Word Poetry

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Site design: Skeleton

Sample Poems by Jessica Goodheart


Advice for a Stegosaurus

Never mind the asteroid,
the hot throat of the volcano,
a sun that daily drops into the void.

Comb the drying riverbed for drink.
Strut your bird-hipped body.
Practice a lizard grin. Don’t think.

Stretch out your tail. Walk, as you must,
in a slow deliberate gait.
Don’t look back, Dinosaur. Dust is dust.

You’ll leave your bones, your fossil feet
and armored eye-lids.
Put your chin to the wind. Eat what you eat.



Earthquake Season

We can hardly tell anymore
whether the earth’s trembling wakes us
or my seismometer heart.

Sometimes your aftershock footsteps
make me cry out. I’m not talking
about anything as trivial as the sun
but the loss of it.

What if I die without you
on the greasy tiles of a Taco Bell
in that radioactive light
where no one ever hopes
to look beautiful?

And yet this morning,
the floor rocked me
gently to the breakfast table
and you were there
with sunlight on the cactus.
And the only death I found
buried deep in the paper
as if beneath the collapse
of a house: a boy not yet fourteen
shot in the neck
under an open sky.


After Touching Down

The man seated in 22B cannot speak in words.
He makes the sound of a smooth landing,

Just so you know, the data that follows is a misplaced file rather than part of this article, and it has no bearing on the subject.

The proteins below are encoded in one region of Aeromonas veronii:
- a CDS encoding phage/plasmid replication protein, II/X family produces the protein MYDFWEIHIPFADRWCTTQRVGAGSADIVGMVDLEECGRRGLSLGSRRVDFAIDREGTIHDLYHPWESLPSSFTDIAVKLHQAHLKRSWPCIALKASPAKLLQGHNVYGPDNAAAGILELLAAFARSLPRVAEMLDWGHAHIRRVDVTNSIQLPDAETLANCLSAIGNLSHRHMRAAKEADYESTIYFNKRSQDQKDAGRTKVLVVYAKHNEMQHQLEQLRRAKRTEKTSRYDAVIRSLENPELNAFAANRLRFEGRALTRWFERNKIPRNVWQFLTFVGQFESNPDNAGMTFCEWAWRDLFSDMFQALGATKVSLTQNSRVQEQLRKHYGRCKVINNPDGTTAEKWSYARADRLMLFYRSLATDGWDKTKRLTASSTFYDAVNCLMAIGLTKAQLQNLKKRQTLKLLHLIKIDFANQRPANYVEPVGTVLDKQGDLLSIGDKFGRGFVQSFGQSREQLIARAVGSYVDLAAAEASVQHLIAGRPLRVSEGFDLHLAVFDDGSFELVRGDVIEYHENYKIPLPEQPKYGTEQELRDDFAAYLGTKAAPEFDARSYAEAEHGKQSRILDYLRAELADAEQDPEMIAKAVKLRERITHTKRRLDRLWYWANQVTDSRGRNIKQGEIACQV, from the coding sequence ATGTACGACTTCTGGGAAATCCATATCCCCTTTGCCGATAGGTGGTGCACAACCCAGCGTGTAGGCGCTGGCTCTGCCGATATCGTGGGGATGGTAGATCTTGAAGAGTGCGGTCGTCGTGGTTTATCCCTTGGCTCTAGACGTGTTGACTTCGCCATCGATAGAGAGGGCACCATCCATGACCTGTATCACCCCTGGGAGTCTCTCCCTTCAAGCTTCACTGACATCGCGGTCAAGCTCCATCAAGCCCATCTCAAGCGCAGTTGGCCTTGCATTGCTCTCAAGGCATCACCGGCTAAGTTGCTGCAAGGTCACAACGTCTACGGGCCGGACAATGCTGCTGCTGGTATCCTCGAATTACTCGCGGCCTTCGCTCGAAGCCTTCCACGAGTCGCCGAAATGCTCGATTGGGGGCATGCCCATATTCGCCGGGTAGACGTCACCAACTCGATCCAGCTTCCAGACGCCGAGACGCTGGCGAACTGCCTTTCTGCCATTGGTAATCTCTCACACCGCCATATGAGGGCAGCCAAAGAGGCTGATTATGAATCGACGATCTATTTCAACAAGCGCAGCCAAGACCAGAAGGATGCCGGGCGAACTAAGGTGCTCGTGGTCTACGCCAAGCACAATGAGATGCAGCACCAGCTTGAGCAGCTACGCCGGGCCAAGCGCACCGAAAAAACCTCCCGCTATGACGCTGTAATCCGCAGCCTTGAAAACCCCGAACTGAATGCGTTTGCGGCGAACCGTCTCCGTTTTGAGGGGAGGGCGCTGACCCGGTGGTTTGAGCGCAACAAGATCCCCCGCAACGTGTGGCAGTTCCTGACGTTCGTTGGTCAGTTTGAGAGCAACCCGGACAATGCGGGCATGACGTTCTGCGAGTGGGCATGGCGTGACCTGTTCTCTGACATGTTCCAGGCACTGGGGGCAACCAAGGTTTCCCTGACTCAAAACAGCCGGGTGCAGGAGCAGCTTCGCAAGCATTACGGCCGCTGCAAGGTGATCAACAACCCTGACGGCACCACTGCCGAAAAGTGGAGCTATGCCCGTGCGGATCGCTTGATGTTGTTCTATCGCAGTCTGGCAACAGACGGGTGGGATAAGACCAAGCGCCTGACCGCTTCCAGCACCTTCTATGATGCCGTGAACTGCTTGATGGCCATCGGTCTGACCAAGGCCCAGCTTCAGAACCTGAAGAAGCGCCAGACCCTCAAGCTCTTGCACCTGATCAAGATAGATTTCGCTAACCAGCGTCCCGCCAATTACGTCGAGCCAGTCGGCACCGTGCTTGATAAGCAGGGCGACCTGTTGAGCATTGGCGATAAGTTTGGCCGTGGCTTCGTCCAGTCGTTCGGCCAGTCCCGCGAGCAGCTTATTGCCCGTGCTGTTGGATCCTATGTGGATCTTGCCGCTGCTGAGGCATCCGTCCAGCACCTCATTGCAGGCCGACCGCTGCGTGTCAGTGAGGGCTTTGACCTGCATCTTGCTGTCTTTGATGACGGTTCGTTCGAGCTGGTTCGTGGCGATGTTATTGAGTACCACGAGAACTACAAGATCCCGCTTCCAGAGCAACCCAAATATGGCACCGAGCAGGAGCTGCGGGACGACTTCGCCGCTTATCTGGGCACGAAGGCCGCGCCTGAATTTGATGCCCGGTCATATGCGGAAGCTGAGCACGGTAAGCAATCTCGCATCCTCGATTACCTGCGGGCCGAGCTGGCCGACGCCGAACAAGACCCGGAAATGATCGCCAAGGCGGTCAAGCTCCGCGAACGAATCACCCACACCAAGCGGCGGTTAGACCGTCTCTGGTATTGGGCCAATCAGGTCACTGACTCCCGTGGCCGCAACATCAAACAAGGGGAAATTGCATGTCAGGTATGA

like the boy he once was, the boy he is now.

His hands ride the updraft his mouth has made.
Then, fingers first, they plunge into a darkness even our pilot—
with his upbeat forecasts and sun-dipped vowels—knows is there.

In a stage-sized gesture, the man wipes his forehead, relief.
Tired, packed-in, ready for open spaces,
we do not smile at him or wipe our brows.

So four times more, he enacts the safe landing,
all 100 tons, the godly geometry of it.
Four more times, disaster movie-style: the crash.

His prayer hands turn upside down and inside out.
He’s teaching us something, this man, about probability,
something we suspect but dare not say.

Tails we go down, into a night of scattered parts and fire.
Heads — wheels on the tarmac, crescendo of arrival —
and we are on the scarred earth.



A Dry Cleaner’s Love Song

The air was filled with chemicals.
The fan blew acrid and cool.
His love for her was a great big drum,
a gaseous, dizzying pool.

She clasped his fingers, pulled at his sleeve,
said, “Let me live again.
My past is like a house fire
that singed my delicate skin.”

“Lie flat for me, lie flat,” he said.
“I’ll press you crisp and smooth.
Your tired eyes, your cracked, scarred hands
will be mended, made like new.”

He knew cures for careless lives
for girls led astray.
His hands were rough as a sailor’s,
his eyes the color of clay.

“Speak of the past. Don’t speak of the past.
I can see it on your dress:
stains of mascara, gin and tears.
Hush, No need to confess.”

“I long for a love, a simple
love, a love of me as I am. ”
But he pinned her down to his steel steam iron
and grabbed her soft, white hand.